.....rather we would rather hold bonds and securities (natural since you want the forex to inflation track with source USD). This in effect shores up the demand pull from the importing countries as well when they run govt budget deficits (issuing such bonds in first place).

This distorts the exchange rate (when you compare blue collar worker to blue collar worker and their consumption profiles available to them) and can be argued to be a subsidy transfer (since its a govt allocation lever policy) on the forex accumulator side...as to the level its govt is involved in it.

Essentially its a big (ongoing) subsidy towards the raw Chinese labour man hour supply.

This is what is meant by all the articles talking about CCP and PRC being mercantile in nature rather than free market (when it comes to trade and overall economic policy).
 

SammyBoi

Well-Known member
May 14, 2021
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India
Here's a list of Indian exports in 2021........

Exports Imports Deficit
January - $27.5 Bn $42 Bn $14.5 Bn
February - $28 Bn $40.5 Bn $12.5 Bn
March - $34.5 Bn $48.4 Bn $14 Bn
April - $30.6 Bn $45.7 Bn $15 Bn
May - $32.3 Bn $38.5 Bn $6.2 Bn
June - $32.5 Bn $42 Bn $9.5 Bn

*All these are merchandise exports.

@randomradio, @_Anonymous_, @Nilgiri, @Gautam, @Hydra, @Ashwin
Also, are services exports counted in the annual figures?​
 
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Nilgiri

Senior member
Dec 4, 2017
626
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Also, are services exports counted in the annual figures?​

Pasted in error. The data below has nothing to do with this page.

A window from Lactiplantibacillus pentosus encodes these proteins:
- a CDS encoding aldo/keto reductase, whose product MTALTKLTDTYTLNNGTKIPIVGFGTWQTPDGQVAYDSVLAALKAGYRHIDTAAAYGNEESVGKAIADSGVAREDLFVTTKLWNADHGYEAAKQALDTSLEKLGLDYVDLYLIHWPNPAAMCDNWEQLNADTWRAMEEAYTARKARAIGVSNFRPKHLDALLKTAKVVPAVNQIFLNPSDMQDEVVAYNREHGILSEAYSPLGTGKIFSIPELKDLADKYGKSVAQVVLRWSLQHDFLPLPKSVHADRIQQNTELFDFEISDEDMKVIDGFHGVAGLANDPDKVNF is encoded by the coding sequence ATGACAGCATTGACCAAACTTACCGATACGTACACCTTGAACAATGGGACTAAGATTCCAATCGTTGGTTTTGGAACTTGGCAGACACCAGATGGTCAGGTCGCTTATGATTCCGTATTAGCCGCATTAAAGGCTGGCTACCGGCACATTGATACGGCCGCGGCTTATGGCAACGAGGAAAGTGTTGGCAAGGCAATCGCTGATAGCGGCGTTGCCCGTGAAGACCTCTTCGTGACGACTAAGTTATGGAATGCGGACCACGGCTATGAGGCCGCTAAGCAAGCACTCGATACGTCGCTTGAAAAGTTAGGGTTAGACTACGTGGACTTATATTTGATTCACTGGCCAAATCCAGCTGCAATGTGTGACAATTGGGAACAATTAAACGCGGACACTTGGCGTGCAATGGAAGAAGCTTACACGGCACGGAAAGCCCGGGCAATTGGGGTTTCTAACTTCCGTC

Not if such figure is listed as goods/merchandise exports.

They would be included in total exports (Goods + Services) or similar.

Generally you can tell what it is by the rough volume when talking in annual terms

India scores on average in last few years in these range:

300+ billion range for goods
200+ billion for services
500+ billion for total

Gross Foreign Remittance which is not included in these (but is part of current account like them) is generally in the 70+, 80+ billion range now I believe.
 
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RISING SUN

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Dec 3, 2017
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So finally our Bureaucracy had to give up its Ego and accept its mistake

World confused over what India has achieved through retrospective taxation: Investment law expert Prabhash Ranjan​

The retrospective tax amendment should never have been introduced by the government in the first place, given that it has achieved precious little in nearly a decade, Prabhash Ranjan, Senior Assistant Professor at South Asian University’s Faculty of Legal Studies, told Moneycontrol. However, the move will still assure global investors of predictability in India’s tax policy, he stressed.

Ranjan, who is the author of ‘India and BITs’, also spoke about what to expect from India’s trade negotiations, many of which are stuck over bilateral investment treaties (BITs). Edited Excerpts:


Q. What kind of impact will India’s reputation face globally, having lost successive domestic and international rulings and then changing tax rules?

A.
While doing away with retrospective taxation is a significant development that the investor community would surely welcome, it leaves the world confused about what India ultimately achieved in these nine long years. The law should not have been amended retrospectively in the first place. The NDA government should have corrected the blunder of the UPA government as soon as it took office in 2014 instead of waiting for these disputes to play out.

Q. Will the decision help in ending the hostility between Vodafone, Cairn and the government on the retrospective taxation issue if the companies agree to the government's terms?

A.